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The Best Part About Becoming an Old Man

FIFTY. Sounds old. Is old. Should feel bad. But, doesn’t. Incredible. Compared with turning forty. What a paradox.

Without any doubt, the fiftieth year has been the most challenging. I’ve been reduced to the boy more this past year than any other adult year – I think. I’ve had to let go of pride. No great loss. Made better for surviving a series of trivial humiliations. Letting go of things that were never mine. Letting go of other things that were only mine yet should never have been.

I had my midlife crisis at forty. Two months of depression leading up to the day 40 came. My poor new wife had no idea who I really was. Frightening for her and I alike. Kicked in the pants by a shrewd therapist (which was what I needed) on August 9, 2007. Then God put the lights on again through Proverbs – an eighteen-month adventure of mystery and discovery that created within me the passion to write. Haven’t stopped since. And all I did was read Proverbs eighteen times. But one thing I’ve learned: never say never, though I’ve had to learn that again and again. I’ve had to accept, in some areas, I’m a slow learner; an early adopter, but a slow learner.

The period of the past 343 days or so has encapsulated a massive excursion of reflection – of positive cognisance of who I am, rather than what I hadn’t achieved (which led to the calamity at 40). God took me out of the arena for such a time as this has been, and He plunged me into another, the Refiner’s fire. It’s like turning 49 was serendipitously the best thing that’s ever happened to me. I still cannot explain it. It’s how God works in my life; the miraculous is blissfully inexplicable, often borne through the bowels of pain.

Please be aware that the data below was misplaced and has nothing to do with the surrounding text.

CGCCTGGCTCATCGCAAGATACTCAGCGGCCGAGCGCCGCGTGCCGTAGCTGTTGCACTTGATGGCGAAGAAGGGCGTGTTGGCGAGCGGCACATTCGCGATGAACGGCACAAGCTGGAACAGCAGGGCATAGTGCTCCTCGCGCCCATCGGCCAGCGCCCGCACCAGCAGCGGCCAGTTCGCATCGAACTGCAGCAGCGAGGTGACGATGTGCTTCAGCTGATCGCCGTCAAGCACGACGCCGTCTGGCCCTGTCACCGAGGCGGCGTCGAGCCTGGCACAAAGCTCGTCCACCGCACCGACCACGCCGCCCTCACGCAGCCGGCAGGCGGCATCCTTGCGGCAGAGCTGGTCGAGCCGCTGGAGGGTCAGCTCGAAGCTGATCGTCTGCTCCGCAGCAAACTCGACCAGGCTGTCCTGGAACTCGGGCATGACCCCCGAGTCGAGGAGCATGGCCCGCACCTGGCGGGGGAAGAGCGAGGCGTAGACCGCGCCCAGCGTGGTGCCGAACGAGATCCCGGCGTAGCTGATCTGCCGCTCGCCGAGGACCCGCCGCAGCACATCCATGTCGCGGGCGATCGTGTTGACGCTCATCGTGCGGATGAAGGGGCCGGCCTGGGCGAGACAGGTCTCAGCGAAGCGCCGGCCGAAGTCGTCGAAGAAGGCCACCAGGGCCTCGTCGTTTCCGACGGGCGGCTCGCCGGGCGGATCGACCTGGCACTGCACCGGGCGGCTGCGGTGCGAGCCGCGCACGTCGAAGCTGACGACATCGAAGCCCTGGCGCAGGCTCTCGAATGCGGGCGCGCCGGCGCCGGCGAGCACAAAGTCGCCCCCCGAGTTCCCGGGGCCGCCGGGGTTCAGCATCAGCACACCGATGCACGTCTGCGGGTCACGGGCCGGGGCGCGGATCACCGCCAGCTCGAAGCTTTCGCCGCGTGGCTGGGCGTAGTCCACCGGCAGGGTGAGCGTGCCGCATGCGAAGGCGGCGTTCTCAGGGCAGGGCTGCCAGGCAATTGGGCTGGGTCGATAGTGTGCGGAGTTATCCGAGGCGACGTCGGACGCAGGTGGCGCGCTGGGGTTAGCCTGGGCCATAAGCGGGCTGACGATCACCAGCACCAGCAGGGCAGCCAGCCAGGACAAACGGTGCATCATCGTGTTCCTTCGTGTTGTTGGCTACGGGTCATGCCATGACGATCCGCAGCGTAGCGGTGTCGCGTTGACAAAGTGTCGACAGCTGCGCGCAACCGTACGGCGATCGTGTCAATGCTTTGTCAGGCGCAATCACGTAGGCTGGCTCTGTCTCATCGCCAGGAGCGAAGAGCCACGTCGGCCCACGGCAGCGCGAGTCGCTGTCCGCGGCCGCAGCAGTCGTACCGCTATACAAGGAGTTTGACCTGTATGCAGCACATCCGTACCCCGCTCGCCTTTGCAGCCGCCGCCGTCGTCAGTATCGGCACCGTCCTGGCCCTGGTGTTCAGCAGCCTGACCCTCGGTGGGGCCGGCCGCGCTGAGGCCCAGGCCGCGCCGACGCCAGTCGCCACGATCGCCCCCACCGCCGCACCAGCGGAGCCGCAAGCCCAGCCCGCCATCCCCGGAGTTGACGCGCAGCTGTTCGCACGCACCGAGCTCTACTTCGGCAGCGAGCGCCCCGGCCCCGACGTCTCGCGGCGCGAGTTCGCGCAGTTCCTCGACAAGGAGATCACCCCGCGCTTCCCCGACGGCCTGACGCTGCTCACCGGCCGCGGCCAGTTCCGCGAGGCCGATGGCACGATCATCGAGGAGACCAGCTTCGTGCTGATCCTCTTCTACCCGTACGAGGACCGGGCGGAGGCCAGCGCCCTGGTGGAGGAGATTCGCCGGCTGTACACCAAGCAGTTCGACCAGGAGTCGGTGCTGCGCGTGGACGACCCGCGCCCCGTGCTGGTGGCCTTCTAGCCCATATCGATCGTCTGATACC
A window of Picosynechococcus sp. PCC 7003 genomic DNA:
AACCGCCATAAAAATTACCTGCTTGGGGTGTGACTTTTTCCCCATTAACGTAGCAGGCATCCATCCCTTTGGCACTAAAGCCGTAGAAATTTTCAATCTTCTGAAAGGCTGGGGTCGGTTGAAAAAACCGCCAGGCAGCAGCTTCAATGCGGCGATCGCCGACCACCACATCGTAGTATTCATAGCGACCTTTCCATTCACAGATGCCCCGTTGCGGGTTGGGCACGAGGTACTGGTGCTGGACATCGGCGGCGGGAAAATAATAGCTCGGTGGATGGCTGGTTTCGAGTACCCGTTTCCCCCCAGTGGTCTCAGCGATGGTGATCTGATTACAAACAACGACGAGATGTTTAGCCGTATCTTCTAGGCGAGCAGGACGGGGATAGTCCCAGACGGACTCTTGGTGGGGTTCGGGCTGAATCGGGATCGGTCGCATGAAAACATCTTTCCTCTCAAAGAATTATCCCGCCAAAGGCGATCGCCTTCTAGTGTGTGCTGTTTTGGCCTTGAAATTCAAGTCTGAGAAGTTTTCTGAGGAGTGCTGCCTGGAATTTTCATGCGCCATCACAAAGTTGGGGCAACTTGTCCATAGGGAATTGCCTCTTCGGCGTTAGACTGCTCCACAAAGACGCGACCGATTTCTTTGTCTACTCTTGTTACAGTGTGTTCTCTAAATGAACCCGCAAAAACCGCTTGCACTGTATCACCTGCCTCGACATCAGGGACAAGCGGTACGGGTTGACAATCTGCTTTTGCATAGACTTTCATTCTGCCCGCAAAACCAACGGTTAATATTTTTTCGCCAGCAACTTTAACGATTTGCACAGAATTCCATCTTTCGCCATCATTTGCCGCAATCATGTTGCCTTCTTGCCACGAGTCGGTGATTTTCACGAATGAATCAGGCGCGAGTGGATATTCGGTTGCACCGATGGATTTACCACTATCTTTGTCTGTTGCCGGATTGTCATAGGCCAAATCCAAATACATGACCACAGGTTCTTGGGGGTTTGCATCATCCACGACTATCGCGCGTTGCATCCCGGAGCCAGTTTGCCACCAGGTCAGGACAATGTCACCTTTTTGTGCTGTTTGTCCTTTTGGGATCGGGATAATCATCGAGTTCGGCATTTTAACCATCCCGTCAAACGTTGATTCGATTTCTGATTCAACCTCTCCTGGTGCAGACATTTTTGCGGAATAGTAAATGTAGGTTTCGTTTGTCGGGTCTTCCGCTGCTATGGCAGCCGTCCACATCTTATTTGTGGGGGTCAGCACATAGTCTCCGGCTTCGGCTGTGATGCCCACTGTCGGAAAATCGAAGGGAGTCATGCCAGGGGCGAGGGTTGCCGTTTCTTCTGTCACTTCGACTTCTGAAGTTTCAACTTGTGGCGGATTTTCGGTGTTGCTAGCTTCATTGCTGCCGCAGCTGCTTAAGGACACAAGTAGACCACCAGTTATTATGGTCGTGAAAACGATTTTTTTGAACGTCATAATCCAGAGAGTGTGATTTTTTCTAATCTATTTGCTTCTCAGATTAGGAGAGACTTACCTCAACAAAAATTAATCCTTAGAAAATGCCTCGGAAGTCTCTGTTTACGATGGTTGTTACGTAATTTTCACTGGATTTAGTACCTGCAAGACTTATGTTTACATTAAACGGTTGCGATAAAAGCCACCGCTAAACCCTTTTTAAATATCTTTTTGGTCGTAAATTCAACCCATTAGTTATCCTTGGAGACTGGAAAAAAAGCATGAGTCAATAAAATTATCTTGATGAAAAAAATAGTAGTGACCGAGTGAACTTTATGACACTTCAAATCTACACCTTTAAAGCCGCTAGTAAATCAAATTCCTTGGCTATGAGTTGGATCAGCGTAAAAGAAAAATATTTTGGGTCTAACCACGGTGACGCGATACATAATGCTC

I promised myself I’d get in shape. My diet has changed a lot during the past twelve months. Some patterns for health established. But more than that. I’m in better shape for the things I’ve had to do that I didn’t want to do; for the times I’ve found myself at the end of myself, with no empathy for the pathetic shadow I’d become. Each time though, without knowing how or why, God resurrected me, without my even anticipating it. I didn’t get what I deserved. (I deserved dirt.) I ended up so much better off. Each and every time.

I’ve read and listened to a lot of Richard Rohr, Paul Washer, Jean Vanier, David Platt, Eugene Peterson, A.W. Tozer, Charles Swindoll, Henri Nouwen. A diverse range of voices. I’m trying to let go of my dualistic thinking, living more intentionally for eternity. But I still judge too quickly, too often. Yet I accept that if I’m not there at fifty maybe I’m not meant to be. And still I’m becoming more aware.

I’ve learned to place my mind in environments my mind doesn’t like. To heal my heart of its predilection for comfort I’ve come to learn something. I’m becoming healed by enduring the humiliation of the things I hate. Healed by being immersed in what I’d prefer to reject. Voices of others I don’t like. Bearing them. Views of people that are opposite to mine. Appreciating them. Learning a grace that only God can give me. A peacemaking grace. The grace of taking my time, of others taking their time, of suffering the indignity of patience. Pouring contempt on my not-so-inconsiderable pride.

Over the past decade, God has shown me the importance of holding my death near. Having a young child has accelerated the urgency to stay alive. I think about my eternal destiny more now than ever, about when I’m gone, but my quest for making the most of the living moment has also been an undulating journey. The beauty in a thought-free, sensual consciousness, where God exists and that’s all that matters.

So, with just 22 days until I become a quinquagenarian I’m comfortable in my body, mind and soul. Comfortable in my discomfort. Contented in my little story.

Mystery awaits. Hope abides. Ignorance allowed. Serenity remains. Amid letting go.

Steve Wickham holds Degrees in Science, Divinity, and Counselling. Steve writes at: and

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